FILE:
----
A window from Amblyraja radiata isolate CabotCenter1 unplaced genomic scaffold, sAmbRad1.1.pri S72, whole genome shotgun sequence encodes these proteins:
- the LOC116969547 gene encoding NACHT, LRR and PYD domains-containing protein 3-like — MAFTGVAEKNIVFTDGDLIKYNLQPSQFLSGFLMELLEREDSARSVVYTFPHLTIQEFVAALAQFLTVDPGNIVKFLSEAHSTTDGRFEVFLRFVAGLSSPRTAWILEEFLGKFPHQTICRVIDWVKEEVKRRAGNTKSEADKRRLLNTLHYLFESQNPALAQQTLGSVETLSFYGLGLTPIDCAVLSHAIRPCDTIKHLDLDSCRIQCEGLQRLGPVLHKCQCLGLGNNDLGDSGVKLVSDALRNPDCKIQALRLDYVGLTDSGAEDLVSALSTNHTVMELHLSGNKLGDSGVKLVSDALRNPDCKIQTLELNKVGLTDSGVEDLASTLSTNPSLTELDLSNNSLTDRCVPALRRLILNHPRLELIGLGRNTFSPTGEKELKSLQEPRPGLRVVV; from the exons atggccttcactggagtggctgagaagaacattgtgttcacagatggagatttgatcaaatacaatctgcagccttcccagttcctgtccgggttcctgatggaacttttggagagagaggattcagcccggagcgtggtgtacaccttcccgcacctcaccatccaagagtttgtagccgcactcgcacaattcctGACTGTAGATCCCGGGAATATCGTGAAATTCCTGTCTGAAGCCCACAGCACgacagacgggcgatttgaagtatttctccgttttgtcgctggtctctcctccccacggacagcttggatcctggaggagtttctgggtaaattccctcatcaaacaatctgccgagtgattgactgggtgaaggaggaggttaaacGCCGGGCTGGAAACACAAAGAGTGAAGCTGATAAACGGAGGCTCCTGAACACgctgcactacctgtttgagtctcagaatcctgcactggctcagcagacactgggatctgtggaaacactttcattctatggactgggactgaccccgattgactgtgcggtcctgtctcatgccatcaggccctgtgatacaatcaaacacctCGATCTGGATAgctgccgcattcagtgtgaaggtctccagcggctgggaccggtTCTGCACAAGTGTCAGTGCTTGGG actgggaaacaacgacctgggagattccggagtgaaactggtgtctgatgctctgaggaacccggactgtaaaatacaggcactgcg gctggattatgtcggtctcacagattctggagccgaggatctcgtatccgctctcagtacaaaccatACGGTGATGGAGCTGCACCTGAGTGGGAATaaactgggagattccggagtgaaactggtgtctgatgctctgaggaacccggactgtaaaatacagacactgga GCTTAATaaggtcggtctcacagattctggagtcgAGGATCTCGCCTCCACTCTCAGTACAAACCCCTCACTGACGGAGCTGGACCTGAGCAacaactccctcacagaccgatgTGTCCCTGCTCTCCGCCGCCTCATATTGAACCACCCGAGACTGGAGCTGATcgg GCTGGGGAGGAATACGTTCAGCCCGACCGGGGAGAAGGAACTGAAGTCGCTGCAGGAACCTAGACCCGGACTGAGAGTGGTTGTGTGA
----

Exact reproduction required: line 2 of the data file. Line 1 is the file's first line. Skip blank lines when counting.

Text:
- the LOC116969547 gene encoding NACHT, LRR and PYD domains-containing protein 3-like — MAFTGVAEKNIVFTDGDLIKYNLQPSQFLSGFLMELLEREDSARSVVYTFPHLTIQEFVAALAQFLTVDPGNIVKFLSEAHSTTDGRFEVFLRFVAGLSSPRTAWILEEFLGKFPHQTICRVIDWVKEEVKRRAGNTKSEADKRRLLNTLHYLFESQNPALAQQTLGSVETLSFYGLGLTPIDCAVLSHAIRPCDTIKHLDLDSCRIQCEGLQRLGPVLHKCQCLGLGNNDLGDSGVKLVSDALRNPDCKIQALRLDYVGLTDSGAEDLVSALSTNHTVMELHLSGNKLGDSGVKLVSDALRNPDCKIQTLELNKVGLTDSGVEDLASTLSTNPSLTELDLSNNSLTDRCVPALRRLILNHPRLELIGLGRNTFSPTGEKELKSLQEPRPGLRVVV; from the exons atggccttcactggagtggctgagaagaacattgtgttcacagatggagatttgatcaaatacaatctgcagccttcccagttcctgtccgggttcctgatggaacttttggagagagaggattcagcccggagcgtggtgtacaccttcccgcacctcaccatccaagagtttgtagccgcactcgcacaattcctGACTGTAGATCCCGGGAATATCGTGAAATTCCTGTCTGAAGCCCACAGCACgacagacgggcgatttgaagtatttctccgttttgtcgctggtctctcctccccacggacagcttggatcctggaggagtttctgggtaaattccctcatcaaacaatctgccgagtgattgactgggtgaaggaggaggttaaacGCCGGGCTGGAAACACAAAGAGTGAAGCTGATAAACGGAGGCTCCTGAACACgctgcactacctgtttgagtctcagaatcctgcactggctcagcagacactgggatctgtggaaacactttcattctatggactgggactgaccccgattgactgtgcggtcctgtctcatgccatcaggccctgtgatacaatcaaacacctCGATCTGGATAgctgccgcattcagtgtgaaggtctccagcggctgggaccggtTCTGCACAAGTGTCAGTGCTTGGG actgggaaacaacgacctgggagattccggagtgaaactggtgtctgatgctctgaggaacccggactgtaaaatacaggcactgcg gctggattatgtcggtctcacagattctggagccgaggatctcgtatccgctctcagtacaaaccatACGGTGATGGAGCTGCACCTGAGTGGGAATaaactgggagattccggagtgaaactggtgtctgatgctctgaggaacccggactgtaaaatacagacactgga GCTTAATaaggtcggtctcacagattctggagtcgAGGATCTCGCCTCCACTCTCAGTACAAACCCCTCACTGACGGAGCTGGACCTGAGCAacaactccctcacagaccgatgTGTCCCTGCTCTCCGCCGCCTCATATTGAACCACCCGAGACTGGAGCTGATcgg GCTGGGGAGGAATACGTTCAGCCCGACCGGGGAGAAGGAACTGAAGTCGCTGCAGGAACCTAGACCCGGACTGAGAGTGGTTGTGTGA